Young people with autism spectrum disorders have the same need for, and right to, appropriate information about puberty and related issues of adolescence as their mainstream peers.
National organizations and advocates for individuals with autism as well as people with autism spectrum disorders themselves have written articles and books with similar themes that can be helpful guidelines for families who want to prepare their sons and daughters for the changes and experiences of adolescence.
We may communicate this information using drawings, animation and other media that provides explanations and training in addition to conversations as our sons and daughters grow up. Many programs to protect children from predators are good resources to explain privacy and safety in simple language.
There are so many images in film and television, including previews of shows that seem to feature the most suggestive or shocking scenes during family viewing times, that mainstream pre-teens and adolescents believe they know more about topics they can not understand than the average mature adult.
Young people with autism spectrum disorders often deal with a double standard of acceptable behavior that is the reverse of what is logical. When their mainstream peers engage in shocking behavior, there is often a sense that this is natural in modern adolescence. The same behavior from a person with autism can be seen as dangerous and intolerable.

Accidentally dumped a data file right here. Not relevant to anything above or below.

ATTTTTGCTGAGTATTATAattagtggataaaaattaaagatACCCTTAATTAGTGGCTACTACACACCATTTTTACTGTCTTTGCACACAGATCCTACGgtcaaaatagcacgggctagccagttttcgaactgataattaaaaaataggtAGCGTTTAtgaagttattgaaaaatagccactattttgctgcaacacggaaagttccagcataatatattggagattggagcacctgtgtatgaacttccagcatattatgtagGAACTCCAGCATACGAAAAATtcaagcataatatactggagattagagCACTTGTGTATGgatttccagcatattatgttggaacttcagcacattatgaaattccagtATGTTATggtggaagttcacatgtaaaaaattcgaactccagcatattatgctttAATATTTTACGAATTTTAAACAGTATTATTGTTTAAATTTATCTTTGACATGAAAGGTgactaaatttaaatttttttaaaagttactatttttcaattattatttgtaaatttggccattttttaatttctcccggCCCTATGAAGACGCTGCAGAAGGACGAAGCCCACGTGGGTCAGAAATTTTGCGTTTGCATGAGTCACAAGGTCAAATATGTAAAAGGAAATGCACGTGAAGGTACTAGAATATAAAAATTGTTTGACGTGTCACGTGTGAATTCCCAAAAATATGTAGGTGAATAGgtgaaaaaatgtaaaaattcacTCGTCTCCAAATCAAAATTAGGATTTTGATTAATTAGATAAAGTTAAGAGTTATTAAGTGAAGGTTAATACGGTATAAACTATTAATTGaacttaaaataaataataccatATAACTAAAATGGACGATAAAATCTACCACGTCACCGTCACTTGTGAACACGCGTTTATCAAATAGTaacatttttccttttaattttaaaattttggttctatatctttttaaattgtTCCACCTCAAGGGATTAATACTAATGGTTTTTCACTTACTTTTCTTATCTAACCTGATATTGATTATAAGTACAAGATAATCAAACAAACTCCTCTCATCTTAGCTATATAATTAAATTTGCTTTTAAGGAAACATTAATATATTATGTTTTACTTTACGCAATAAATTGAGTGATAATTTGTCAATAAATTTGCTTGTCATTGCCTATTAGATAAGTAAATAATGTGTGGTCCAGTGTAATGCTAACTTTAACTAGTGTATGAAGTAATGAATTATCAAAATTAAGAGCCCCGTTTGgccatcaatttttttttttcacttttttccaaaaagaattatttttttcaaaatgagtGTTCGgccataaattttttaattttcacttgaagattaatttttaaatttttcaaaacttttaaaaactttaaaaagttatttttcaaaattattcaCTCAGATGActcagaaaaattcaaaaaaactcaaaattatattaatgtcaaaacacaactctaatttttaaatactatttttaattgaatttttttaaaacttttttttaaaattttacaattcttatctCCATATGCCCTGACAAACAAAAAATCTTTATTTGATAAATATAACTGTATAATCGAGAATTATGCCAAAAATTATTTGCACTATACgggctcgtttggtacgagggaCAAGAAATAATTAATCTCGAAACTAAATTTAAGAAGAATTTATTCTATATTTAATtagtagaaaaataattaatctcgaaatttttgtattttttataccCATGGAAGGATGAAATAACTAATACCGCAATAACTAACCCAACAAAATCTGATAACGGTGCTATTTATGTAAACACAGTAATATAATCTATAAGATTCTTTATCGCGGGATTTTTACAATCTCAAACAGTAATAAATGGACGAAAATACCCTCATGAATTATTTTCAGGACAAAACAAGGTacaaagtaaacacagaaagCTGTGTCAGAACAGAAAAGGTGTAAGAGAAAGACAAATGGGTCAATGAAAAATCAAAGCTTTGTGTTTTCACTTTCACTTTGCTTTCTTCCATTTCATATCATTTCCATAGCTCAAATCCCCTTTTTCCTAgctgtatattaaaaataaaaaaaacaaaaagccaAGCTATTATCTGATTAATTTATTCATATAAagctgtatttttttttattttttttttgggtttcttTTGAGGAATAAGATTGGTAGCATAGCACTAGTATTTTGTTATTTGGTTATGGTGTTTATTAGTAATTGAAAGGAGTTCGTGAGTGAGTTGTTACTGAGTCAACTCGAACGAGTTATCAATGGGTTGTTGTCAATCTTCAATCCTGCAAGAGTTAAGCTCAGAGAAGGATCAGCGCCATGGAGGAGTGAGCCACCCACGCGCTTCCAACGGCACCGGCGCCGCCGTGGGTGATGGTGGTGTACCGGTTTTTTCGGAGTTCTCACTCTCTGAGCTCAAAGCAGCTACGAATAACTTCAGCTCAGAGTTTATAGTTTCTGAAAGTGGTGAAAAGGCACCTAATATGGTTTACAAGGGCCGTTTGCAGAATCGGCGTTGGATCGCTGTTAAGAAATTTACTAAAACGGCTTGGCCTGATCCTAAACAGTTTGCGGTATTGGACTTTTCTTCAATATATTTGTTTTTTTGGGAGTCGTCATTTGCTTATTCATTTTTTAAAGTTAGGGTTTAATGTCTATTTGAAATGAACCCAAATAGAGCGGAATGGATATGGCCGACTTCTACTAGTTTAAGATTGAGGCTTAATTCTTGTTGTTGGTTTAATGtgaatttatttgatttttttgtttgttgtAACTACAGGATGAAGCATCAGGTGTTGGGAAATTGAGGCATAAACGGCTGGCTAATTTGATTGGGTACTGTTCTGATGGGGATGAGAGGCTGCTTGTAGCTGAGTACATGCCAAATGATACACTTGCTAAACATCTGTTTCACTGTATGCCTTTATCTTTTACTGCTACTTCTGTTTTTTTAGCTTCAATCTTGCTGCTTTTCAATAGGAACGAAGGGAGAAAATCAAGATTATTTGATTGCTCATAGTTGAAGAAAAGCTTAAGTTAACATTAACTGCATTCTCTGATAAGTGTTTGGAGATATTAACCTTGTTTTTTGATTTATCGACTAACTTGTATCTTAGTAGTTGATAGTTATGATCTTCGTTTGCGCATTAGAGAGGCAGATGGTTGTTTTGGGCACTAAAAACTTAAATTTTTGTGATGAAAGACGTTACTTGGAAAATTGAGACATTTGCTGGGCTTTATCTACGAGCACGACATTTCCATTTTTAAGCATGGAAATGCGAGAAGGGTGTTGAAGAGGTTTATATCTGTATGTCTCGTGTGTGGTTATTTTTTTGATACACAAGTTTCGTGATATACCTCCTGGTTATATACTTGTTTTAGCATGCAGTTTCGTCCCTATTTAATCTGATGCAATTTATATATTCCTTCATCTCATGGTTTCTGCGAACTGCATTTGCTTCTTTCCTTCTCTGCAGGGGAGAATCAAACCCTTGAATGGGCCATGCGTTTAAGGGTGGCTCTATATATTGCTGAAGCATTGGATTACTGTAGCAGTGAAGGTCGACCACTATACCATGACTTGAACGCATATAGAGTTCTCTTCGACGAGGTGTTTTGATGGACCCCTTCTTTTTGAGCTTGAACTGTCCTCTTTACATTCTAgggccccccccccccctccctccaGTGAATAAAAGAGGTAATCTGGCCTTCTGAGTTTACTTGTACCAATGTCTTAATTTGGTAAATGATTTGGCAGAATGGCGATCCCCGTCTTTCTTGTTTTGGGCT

For this reason it is often important that young people with developmental disabilities are offered alternate behaviors to take the place of inappropriate habits that develop. Certain habits can be caused by something as simple as binding clothes, uncomfortable fabrics, laundry soap residue that causes rashes or itching, dampness caused by overheating or self soothing during stressful or boring situations.
Just as most adolescents are taught about good manners, decency, and privacy issues, but get caught up in the moment, young people with autism spectrum disorders may not always be able to control their impulses, no matter what education, support and training their families and schools have provided.
Young people with autism spectrum disorders may have the same impulses as their mainstream peers that cause adults to find them disagreeable and rebellious during adolescence. They all need the patience and compassion that is often in short supply when we do not gather enough stores from supportive and understanding friends or family.
Browse at your public library, local bookstore, or online retailer for books like:
Adolescents on the Autism Spectrum: A Parent's Guide to the Cognitive, Social, Physical, and Transition Needs of Teenagers with Autism Spectrum Disorders
The Facts of Life ...and More: Sexuality and Intimacy for People with Intellectual Disabilities
Communication, Autism, and Developmental Disabilities
Down Syndrome and Autism Dual Diagnosis
Autism Spectrum Disorders
November 2007 an alert went out warning families of children who use weighted blankets of possible lead contamination.
Sex education and Children and Young People with an Autism Spectrum Disorder
Puberty, Hygiene and Sexuality in Adolescence - ASA's 37th National Conference on
Autism Spectrum Disorders July 13-15, 2006
Sexuality Education PDF
The Least Dangerous Assumption PDF
Family Village Resources
Sexuality and Disabilities
SIECUS Annotated Bibliography:
Sexuality and Disability
10 Misconceptions about Sex and Disability
We Want Respect: Adults with Intellectual and Developmental Disabilities Address Respect in Research